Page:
Why We Need More Role Models, And Better Ones At That, For Our Young Girls
I worry for my 1-year-old niece. She is very young now, but when she navigates the schoolyard years from now, I wonder what the music she hears will sound like. I wonder what images will be on her TV screen. Who will be her generation’s Beyoncé? Will her generation be overcome with more women like Joseline Hernandez and ratch reality TV, or will a phenomenal woman attempt to fill the void left behind by the legendary Maya Angelou?
Who will be the champion for women?
Watching reality television, it is easy to think that women – no matter their wealth, education or race – are vessels that feed off greed, violence and foolishness. Whether you are watching “Real Housewives of Orange County” or “Bad Girls Club” one thing remains the same: the women behave badly, and as time goes on, I’m sure things will get worse.
It’s not to say that there are no women in this present day who serve as role models. Unfortunately, their work and influence doesn’t garner the same amount of attention and ratings as bottles and fists being thrown at a “Love and Hip Hop” reunion seems to.
Indeed, we have amazing women who are blazing trails of inspiration. Lupita Nyong’o stuns with humble grace. Kerry Washington paves the way for other young black actresses to become successful. First Lady Michelle Obama remains an inspiration to girls to aim higher and be proud. Mo’Ne Davis showed girls her age (13) and younger that baseball isn’t only a boy’s sport. Gabby Douglas and Misty Copeland overcame adversity to win gold and make history. Then there’s Helen Gayle, Ursula Burnes, and don’t get me started on Oprah. But for every powerful woman of color making waves, people seem to have more of an interest in following foolery.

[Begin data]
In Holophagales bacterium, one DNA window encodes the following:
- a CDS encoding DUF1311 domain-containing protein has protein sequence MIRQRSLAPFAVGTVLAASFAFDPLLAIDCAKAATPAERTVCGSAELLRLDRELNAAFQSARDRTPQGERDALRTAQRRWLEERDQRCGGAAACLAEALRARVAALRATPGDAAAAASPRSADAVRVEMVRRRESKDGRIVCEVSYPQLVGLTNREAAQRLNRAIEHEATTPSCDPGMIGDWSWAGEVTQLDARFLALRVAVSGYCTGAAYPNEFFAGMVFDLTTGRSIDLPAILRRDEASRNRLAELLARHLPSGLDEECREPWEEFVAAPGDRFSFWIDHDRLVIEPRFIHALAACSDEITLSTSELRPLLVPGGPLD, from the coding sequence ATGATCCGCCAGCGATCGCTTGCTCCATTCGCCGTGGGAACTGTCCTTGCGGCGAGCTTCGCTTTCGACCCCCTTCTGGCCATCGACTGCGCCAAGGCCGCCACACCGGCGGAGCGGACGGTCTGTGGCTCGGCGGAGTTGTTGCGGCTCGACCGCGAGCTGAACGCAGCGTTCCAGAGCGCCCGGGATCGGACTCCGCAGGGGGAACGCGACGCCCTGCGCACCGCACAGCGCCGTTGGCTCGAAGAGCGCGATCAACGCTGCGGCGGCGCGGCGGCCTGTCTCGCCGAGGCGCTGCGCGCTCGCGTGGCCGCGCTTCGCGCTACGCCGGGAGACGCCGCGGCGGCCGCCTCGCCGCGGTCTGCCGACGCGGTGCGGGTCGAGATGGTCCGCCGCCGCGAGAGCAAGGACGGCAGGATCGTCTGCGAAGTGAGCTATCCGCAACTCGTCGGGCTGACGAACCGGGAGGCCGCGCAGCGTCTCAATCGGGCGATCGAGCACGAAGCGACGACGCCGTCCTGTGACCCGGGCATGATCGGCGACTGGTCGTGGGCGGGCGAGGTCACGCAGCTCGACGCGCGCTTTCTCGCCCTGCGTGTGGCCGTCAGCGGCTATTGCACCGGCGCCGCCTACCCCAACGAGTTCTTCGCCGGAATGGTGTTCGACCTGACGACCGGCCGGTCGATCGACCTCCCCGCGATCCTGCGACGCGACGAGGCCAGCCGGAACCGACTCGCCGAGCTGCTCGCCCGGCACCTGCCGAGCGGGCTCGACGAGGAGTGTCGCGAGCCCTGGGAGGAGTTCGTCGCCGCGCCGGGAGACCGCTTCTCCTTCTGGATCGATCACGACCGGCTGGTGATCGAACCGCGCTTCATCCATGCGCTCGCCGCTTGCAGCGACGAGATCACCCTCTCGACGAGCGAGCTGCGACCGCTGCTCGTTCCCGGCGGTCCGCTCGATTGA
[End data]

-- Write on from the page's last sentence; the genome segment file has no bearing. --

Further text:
Popular culture, and those who take it in and, need to stop glorifying this same old scene and begin celebrating something different. People need to stop focusing on selling sex and bigger backsides in their music and try selling substance. We need more diverse images of black women and people on TV (and that’s slowly but surely happening) and on the big screen. And overall, whether through shows like “Blackish” or more events like Black Girls Rock, there needs to be a balance that provides girls with images that are positive and let them know that they can do and be more than they imagined.
The change we seek and role models we desire starts with the call to our current ladies in power to create the difference. Let their platforms and our support give girls of the present and future a louder voice and something better than what’s currently flooding popular culture right now.